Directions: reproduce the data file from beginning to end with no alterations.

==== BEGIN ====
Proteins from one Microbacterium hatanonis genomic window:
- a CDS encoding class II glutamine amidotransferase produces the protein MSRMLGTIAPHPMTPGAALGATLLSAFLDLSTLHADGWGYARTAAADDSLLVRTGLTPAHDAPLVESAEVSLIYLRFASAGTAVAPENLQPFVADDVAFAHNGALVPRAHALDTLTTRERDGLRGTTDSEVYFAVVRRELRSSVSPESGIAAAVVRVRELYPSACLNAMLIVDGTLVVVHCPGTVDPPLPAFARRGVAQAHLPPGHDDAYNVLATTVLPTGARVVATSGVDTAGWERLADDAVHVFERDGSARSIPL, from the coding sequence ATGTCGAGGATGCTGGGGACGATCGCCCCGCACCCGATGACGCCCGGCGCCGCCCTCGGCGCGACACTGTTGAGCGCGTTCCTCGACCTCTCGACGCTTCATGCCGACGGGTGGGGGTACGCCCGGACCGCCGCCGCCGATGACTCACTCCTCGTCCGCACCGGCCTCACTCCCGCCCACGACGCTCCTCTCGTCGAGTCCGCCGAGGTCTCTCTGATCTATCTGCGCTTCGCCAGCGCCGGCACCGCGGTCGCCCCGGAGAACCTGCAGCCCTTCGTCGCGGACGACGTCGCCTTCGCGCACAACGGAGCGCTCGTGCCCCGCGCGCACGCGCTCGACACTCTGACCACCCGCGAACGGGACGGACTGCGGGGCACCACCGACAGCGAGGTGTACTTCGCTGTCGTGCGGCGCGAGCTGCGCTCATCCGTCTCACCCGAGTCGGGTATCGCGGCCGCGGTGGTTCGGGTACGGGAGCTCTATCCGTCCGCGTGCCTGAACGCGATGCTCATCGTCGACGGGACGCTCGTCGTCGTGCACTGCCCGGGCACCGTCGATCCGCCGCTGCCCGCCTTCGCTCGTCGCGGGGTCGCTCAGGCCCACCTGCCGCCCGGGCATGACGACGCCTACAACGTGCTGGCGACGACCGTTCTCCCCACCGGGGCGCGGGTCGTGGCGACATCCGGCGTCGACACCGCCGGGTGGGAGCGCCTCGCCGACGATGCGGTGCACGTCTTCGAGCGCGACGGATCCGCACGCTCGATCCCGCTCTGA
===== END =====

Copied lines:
Proteins from one Microbacterium hatanonis genomic window:
- a CDS encoding class II glutamine amidotransferase produces the protein MSRMLGTIAPHPMTPGAALGATLLSAFLDLSTLHADGWGYARTAAADDSLLVRTGLTPAHDAPLVESAEVSLIYLRFASAGTAVAPENLQPFVADDVAFAHNGALVPRAHALDTLTTRERDGLRGTTDSEVYFAVVRRELRSSVSPESGIAAAVVRVRELYPSACLNAMLIVDGTLVVVHCPGTVDPPLPAFARRGVAQAHLPPGHDDAYNVLATTVLPTGARVVATSGVDTAGWERLADDAVHVFERDGSARSIPL, from the coding sequence ATGTCGAGGATGCTGGGGACGATCGCCCCGCACCCGATGACGCCCGGCGCCGCCCTCGGCGCGACACTGTTGAGCGCGTTCCTCGACCTCTCGACGCTTCATGCCGACGGGTGGGGGTACGCCCGGACCGCCGCCGCCGATGACTCACTCCTCGTCCGCACCGGCCTCACTCCCGCCCACGACGCTCCTCTCGTCGAGTCCGCCGAGGTCTCTCTGATCTATCTGCGCTTCGCCAGCGCCGGCACCGCGGTCGCCCCGGAGAACCTGCAGCCCTTCGTCGCGGACGACGTCGCCTTCGCGCACAACGGAGCGCTCGTGCCCCGCGCGCACGCGCTCGACACTCTGACCACCCGCGAACGGGACGGACTGCGGGGCACCACCGACAGCGAGGTGTACTTCGCTGTCGTGCGGCGCGAGCTGCGCTCATCCGTCTCACCCGAGTCGGGTATCGCGGCCGCGGTGGTTCGGGTACGGGAGCTCTATCCGTCCGCGTGCCTGAACGCGATGCTCATCGTCGACGGGACGCTCGTCGTCGTGCACTGCCCGGGCACCGTCGATCCGCCGCTGCCCGCCTTCGCTCGTCGCGGGGTCGCTCAGGCCCACCTGCCGCCCGGGCATGACGACGCCTACAACGTGCTGGCGACGACCGTTCTCCCCACCGGGGCGCGGGTCGTGGCGACATCCGGCGTCGACACCGCCGGGTGGGAGCGCCTCGCCGACGATGCGGTGCACGTCTTCGAGCGCGACGGATCCGCACGCTCGATCCCGCTCTGA